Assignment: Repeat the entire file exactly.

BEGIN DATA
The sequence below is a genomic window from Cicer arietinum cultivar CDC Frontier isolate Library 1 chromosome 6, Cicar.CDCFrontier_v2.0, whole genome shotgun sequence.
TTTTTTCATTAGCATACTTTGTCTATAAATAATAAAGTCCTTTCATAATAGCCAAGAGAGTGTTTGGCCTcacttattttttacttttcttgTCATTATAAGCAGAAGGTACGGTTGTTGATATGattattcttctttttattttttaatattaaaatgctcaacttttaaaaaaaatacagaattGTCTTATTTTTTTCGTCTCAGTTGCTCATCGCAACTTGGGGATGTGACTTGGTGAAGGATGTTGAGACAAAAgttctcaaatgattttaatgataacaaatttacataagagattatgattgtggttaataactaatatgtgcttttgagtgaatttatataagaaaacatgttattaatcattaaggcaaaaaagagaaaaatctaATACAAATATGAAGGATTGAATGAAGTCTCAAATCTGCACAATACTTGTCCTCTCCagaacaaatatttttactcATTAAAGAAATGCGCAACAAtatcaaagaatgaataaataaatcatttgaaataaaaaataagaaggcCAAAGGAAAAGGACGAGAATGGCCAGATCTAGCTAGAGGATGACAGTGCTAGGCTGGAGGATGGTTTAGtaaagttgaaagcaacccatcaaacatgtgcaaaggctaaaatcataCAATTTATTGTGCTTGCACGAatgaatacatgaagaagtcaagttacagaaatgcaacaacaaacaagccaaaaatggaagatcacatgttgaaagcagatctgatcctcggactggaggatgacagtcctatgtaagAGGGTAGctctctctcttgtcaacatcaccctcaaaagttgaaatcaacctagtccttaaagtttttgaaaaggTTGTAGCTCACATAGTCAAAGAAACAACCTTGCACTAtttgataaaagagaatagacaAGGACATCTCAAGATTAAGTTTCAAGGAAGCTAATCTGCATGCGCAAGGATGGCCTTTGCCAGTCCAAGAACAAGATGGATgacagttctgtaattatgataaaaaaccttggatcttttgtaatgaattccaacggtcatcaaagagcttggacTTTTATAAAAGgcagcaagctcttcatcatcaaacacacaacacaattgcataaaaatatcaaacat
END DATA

The sequence below is a genomic window from Cicer arietinum cultivar CDC Frontier isolate Library 1 chromosome 6, Cicar.CDCFrontier_v2.0, whole genome shotgun sequence.
TTTTTTCATTAGCATACTTTGTCTATAAATAATAAAGTCCTTTCATAATAGCCAAGAGAGTGTTTGGCCTcacttattttttacttttcttgTCATTATAAGCAGAAGGTACGGTTGTTGATATGattattcttctttttattttttaatattaaaatgctcaacttttaaaaaaaatacagaattGTCTTATTTTTTTCGTCTCAGTTGCTCATCGCAACTTGGGGATGTGACTTGGTGAAGGATGTTGAGACAAAAgttctcaaatgattttaatgataacaaatttacataagagattatgattgtggttaataactaatatgtgcttttgagtgaatttatataagaaaacatgttattaatcattaaggcaaaaaagagaaaaatctaATACAAATATGAAGGATTGAATGAAGTCTCAAATCTGCACAATACTTGTCCTCTCCagaacaaatatttttactcATTAAAGAAATGCGCAACAAtatcaaagaatgaataaataaatcatttgaaataaaaaataagaaggcCAAAGGAAAAGGACGAGAATGGCCAGATCTAGCTAGAGGATGACAGTGCTAGGCTGGAGGATGGTTTAGtaaagttgaaagcaacccatcaaacatgtgcaaaggctaaaatcataCAATTTATTGTGCTTGCACGAatgaatacatgaagaagtcaagttacagaaatgcaacaacaaacaagccaaaaatggaagatcacatgttgaaagcagatctgatcctcggactggaggatgacagtcctatgtaagAGGGTAGctctctctcttgtcaacatcaccctcaaaagttgaaatcaacctagtccttaaagtttttgaaaaggTTGTAGCTCACATAGTCAAAGAAACAACCTTGCACTAtttgataaaagagaatagacaAGGACATCTCAAGATTAAGTTTCAAGGAAGCTAATCTGCATGCGCAAGGATGGCCTTTGCCAGTCCAAGAACAAGATGGATgacagttctgtaattatgataaaaaaccttggatcttttgtaatgaattccaacggtcatcaaagagcttggacTTTTATAAAAGgcagcaagctcttcatcatcaaacacacaacacaattgcataaaaatatcaaacat